Is it possible to slowly fill that gap with your resources? This will ensure that the business is strengthened correctly, and not just filling the gap to find out it will soon collapse.

Can you do this by starting on a smaller scale? You could sublet some space in a commercial space rather than taking over the entire area. Are you able to get customers to sign up in advance? Can you open it from your own home if you don't live in the area? You could also fill in a smaller portion of the gap.

You may find yourself facing more challenges than you are comfortable taking on. This is one of two options. You can either create a better solution, or go back to your list and find another gap. You have now identified your gap and addressed the reasons it didn't work. Now we can move on to the next step.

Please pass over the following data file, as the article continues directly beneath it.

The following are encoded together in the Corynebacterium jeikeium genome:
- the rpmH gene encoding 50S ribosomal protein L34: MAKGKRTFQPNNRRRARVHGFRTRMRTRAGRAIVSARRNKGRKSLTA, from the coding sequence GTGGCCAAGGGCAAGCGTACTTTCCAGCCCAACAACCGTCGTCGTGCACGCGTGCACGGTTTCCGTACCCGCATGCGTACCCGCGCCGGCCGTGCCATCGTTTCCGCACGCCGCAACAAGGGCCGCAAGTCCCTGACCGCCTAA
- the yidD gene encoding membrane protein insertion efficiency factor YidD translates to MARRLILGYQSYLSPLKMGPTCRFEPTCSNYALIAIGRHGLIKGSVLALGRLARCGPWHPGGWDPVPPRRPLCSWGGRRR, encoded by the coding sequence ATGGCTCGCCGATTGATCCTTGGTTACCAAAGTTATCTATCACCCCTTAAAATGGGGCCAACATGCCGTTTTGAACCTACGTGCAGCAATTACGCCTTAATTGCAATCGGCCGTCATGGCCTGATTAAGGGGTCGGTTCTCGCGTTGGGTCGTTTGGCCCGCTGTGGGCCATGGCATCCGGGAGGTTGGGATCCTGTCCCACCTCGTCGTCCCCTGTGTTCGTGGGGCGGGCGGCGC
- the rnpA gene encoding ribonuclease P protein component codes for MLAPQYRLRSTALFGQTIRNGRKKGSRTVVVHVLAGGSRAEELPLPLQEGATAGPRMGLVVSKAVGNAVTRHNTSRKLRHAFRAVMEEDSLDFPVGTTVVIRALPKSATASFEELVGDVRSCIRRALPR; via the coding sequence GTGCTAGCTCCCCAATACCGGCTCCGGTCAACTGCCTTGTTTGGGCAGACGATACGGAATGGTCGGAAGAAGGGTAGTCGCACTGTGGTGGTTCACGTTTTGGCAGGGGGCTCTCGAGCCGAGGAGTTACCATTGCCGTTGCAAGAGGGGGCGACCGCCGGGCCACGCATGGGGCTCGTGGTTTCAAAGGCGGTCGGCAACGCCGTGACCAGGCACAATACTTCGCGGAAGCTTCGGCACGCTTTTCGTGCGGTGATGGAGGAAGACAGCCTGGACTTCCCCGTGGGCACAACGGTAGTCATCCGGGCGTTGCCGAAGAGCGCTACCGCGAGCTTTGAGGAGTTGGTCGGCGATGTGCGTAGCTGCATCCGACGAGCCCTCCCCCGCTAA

Related: How do you know if a business idea is good enough to pursue?

Step 5: Develop a business plan and go beyond

Now that you have decided to go ahead with your business idea it is time for a complete business plan. This is possible with the help of all your work.

Related: How to write a business plan

Be sure to finish the business plan. It is dynamic. It is not necessary to follow the plan exactly. The purpose of it is to provide a guide. The skills you have acquired in this process might lead to a better solution, or allow you to explore other areas. These are all possibilities entrepreneurs face.

Find the gaps, fill them, decide what is best for you, manage your downside risk, plan, and execute.

Related: 5 Tips for Starting a Business Right